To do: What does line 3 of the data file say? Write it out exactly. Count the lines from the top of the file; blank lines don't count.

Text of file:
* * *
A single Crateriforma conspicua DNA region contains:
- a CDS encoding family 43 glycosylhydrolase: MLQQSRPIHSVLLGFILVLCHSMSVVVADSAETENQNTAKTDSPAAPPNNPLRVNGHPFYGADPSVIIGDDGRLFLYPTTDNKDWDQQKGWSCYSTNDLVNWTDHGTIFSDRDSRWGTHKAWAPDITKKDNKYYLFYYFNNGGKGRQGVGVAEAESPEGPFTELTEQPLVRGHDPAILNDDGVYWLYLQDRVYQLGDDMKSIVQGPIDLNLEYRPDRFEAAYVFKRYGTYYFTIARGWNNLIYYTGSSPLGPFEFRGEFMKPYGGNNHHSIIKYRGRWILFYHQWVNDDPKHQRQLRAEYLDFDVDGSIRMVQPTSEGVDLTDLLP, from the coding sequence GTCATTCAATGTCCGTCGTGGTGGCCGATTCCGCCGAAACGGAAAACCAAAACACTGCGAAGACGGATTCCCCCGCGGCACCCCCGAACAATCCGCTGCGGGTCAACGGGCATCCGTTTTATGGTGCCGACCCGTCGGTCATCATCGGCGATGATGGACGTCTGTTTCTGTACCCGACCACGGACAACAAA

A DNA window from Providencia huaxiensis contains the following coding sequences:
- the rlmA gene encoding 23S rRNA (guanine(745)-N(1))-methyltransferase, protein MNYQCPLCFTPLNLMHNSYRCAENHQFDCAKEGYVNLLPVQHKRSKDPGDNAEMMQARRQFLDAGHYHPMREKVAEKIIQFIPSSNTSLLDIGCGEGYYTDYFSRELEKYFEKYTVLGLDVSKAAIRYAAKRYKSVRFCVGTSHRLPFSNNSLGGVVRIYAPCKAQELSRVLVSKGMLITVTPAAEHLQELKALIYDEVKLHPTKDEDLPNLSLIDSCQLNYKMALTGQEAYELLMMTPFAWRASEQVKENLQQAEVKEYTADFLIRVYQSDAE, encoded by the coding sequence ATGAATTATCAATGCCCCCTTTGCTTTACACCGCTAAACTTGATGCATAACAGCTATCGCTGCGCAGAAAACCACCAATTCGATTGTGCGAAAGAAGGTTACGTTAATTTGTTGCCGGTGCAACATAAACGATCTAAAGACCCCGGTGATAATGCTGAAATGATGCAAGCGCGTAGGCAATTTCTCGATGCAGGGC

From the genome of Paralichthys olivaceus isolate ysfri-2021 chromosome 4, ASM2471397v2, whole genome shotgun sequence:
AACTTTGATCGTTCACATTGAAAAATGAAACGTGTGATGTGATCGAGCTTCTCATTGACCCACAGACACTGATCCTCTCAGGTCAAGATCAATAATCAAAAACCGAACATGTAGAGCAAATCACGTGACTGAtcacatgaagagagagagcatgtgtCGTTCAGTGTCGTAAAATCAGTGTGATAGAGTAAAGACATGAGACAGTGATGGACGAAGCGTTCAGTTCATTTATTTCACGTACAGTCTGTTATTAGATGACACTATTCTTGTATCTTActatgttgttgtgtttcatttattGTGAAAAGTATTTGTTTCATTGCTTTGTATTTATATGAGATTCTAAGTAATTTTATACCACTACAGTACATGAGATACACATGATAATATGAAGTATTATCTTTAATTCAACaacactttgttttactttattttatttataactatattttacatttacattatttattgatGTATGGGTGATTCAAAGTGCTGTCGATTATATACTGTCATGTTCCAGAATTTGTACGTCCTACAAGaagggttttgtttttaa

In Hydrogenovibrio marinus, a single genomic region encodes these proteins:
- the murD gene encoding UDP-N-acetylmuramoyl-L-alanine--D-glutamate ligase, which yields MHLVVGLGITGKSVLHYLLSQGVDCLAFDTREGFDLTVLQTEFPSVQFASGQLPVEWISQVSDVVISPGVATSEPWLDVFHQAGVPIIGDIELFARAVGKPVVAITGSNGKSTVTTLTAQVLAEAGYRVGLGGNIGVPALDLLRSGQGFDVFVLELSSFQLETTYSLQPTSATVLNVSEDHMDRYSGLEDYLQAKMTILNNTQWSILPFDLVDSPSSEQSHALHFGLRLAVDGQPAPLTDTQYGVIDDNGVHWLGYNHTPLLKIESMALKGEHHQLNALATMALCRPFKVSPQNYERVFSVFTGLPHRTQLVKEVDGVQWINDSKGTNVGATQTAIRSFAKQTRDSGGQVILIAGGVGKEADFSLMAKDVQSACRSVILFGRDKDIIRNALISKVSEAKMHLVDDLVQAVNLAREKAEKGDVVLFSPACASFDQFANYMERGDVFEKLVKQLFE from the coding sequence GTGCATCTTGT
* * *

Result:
A DNA window from Providencia huaxiensis contains the following coding sequences: